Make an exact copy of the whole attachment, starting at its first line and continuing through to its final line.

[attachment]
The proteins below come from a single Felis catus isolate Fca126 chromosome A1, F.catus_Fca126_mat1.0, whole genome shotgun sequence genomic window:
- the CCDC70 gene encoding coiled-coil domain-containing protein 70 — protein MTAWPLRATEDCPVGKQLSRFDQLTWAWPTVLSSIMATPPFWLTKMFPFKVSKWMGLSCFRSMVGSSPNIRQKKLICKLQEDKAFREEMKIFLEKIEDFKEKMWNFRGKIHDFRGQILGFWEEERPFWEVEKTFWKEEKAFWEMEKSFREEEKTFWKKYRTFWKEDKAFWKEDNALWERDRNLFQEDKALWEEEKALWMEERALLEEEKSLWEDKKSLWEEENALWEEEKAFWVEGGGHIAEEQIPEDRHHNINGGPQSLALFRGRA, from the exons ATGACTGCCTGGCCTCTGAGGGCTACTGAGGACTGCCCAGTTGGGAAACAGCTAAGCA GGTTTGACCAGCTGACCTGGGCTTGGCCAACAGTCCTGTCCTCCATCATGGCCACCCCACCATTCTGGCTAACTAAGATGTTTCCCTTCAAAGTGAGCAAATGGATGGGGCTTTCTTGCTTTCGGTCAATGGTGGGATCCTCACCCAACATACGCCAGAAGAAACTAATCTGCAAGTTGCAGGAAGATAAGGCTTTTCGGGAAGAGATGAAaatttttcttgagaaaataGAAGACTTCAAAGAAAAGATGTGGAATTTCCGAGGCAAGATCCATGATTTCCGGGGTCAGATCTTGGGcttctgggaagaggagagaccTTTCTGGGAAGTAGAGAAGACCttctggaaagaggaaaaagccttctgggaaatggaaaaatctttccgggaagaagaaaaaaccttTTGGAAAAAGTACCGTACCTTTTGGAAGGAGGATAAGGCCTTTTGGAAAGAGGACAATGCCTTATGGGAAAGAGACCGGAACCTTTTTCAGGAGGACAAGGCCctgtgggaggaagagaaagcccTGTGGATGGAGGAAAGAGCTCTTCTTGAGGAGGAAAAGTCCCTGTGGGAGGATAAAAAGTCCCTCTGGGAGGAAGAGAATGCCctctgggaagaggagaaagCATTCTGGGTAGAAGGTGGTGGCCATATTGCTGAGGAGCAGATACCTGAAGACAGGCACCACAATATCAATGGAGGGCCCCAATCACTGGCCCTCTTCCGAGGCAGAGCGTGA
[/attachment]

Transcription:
The proteins below come from a single Felis catus isolate Fca126 chromosome A1, F.catus_Fca126_mat1.0, whole genome shotgun sequence genomic window:
- the CCDC70 gene encoding coiled-coil domain-containing protein 70 — protein MTAWPLRATEDCPVGKQLSRFDQLTWAWPTVLSSIMATPPFWLTKMFPFKVSKWMGLSCFRSMVGSSPNIRQKKLICKLQEDKAFREEMKIFLEKIEDFKEKMWNFRGKIHDFRGQILGFWEEERPFWEVEKTFWKEEKAFWEMEKSFREEEKTFWKKYRTFWKEDKAFWKEDNALWERDRNLFQEDKALWEEEKALWMEERALLEEEKSLWEDKKSLWEEENALWEEEKAFWVEGGGHIAEEQIPEDRHHNINGGPQSLALFRGRA, from the exons ATGACTGCCTGGCCTCTGAGGGCTACTGAGGACTGCCCAGTTGGGAAACAGCTAAGCA GGTTTGACCAGCTGACCTGGGCTTGGCCAACAGTCCTGTCCTCCATCATGGCCACCCCACCATTCTGGCTAACTAAGATGTTTCCCTTCAAAGTGAGCAAATGGATGGGGCTTTCTTGCTTTCGGTCAATGGTGGGATCCTCACCCAACATACGCCAGAAGAAACTAATCTGCAAGTTGCAGGAAGATAAGGCTTTTCGGGAAGAGATGAAaatttttcttgagaaaataGAAGACTTCAAAGAAAAGATGTGGAATTTCCGAGGCAAGATCCATGATTTCCGGGGTCAGATCTTGGGcttctgggaagaggagagaccTTTCTGGGAAGTAGAGAAGACCttctggaaagaggaaaaagccttctgggaaatggaaaaatctttccgggaagaagaaaaaaccttTTGGAAAAAGTACCGTACCTTTTGGAAGGAGGATAAGGCCTTTTGGAAAGAGGACAATGCCTTATGGGAAAGAGACCGGAACCTTTTTCAGGAGGACAAGGCCctgtgggaggaagagaaagcccTGTGGATGGAGGAAAGAGCTCTTCTTGAGGAGGAAAAGTCCCTGTGGGAGGATAAAAAGTCCCTCTGGGAGGAAGAGAATGCCctctgggaagaggagaaagCATTCTGGGTAGAAGGTGGTGGCCATATTGCTGAGGAGCAGATACCTGAAGACAGGCACCACAATATCAATGGAGGGCCCCAATCACTGGCCCTCTTCCGAGGCAGAGCGTGA